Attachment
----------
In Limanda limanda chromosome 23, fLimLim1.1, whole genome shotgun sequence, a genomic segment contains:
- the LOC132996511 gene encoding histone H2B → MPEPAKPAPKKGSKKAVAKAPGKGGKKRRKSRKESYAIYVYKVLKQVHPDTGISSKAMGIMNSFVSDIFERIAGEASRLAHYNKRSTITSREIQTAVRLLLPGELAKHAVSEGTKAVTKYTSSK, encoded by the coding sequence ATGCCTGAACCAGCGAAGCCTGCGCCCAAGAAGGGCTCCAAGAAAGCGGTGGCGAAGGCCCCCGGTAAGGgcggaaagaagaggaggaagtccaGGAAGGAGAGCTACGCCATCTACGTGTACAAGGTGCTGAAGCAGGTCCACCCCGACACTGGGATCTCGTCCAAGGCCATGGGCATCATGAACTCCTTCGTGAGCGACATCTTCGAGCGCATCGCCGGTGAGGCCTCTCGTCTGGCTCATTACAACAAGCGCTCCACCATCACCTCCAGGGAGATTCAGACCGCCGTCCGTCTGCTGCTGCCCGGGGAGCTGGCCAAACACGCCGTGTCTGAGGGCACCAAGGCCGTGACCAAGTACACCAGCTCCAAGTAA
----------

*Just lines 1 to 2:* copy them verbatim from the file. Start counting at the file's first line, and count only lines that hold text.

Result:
In Limanda limanda chromosome 23, fLimLim1.1, whole genome shotgun sequence, a genomic segment contains:
- the LOC132996511 gene encoding histone H2B → MPEPAKPAPKKGSKKAVAKAPGKGGKKRRKSRKESYAIYVYKVLKQVHPDTGISSKAMGIMNSFVSDIFERIAGEASRLAHYNKRSTITSREIQTAVRLLLPGELAKHAVSEGTKAVTKYTSSK, encoded by the coding sequence ATGCCTGAACCAGCGAAGCCTGCGCCCAAGAAGGGCTCCAAGAAAGCGGTGGCGAAGGCCCCCGGTAAGGgcggaaagaagaggaggaagtccaGGAAGGAGAGCTACGCCATCTACGTGTACAAGGTGCTGAAGCAGGTCCACCCCGACACTGGGATCTCGTCCAAGGCCATGGGCATCATGAACTCCTTCGTGAGCGACATCTTCGAGCGCATCGCCGGTGAGGCCTCTCGTCTGGCTCATTACAACAAGCGCTCCACCATCACCTCCAGGGAGATTCAGACCGCCGTCCGTCTGCTGCTGCCCGGGGAGCTGGCCAAACACGCCGTGTCTGAGGGCACCAAGGCCGTGACCAAGTACACCAGCTCCAAGTAA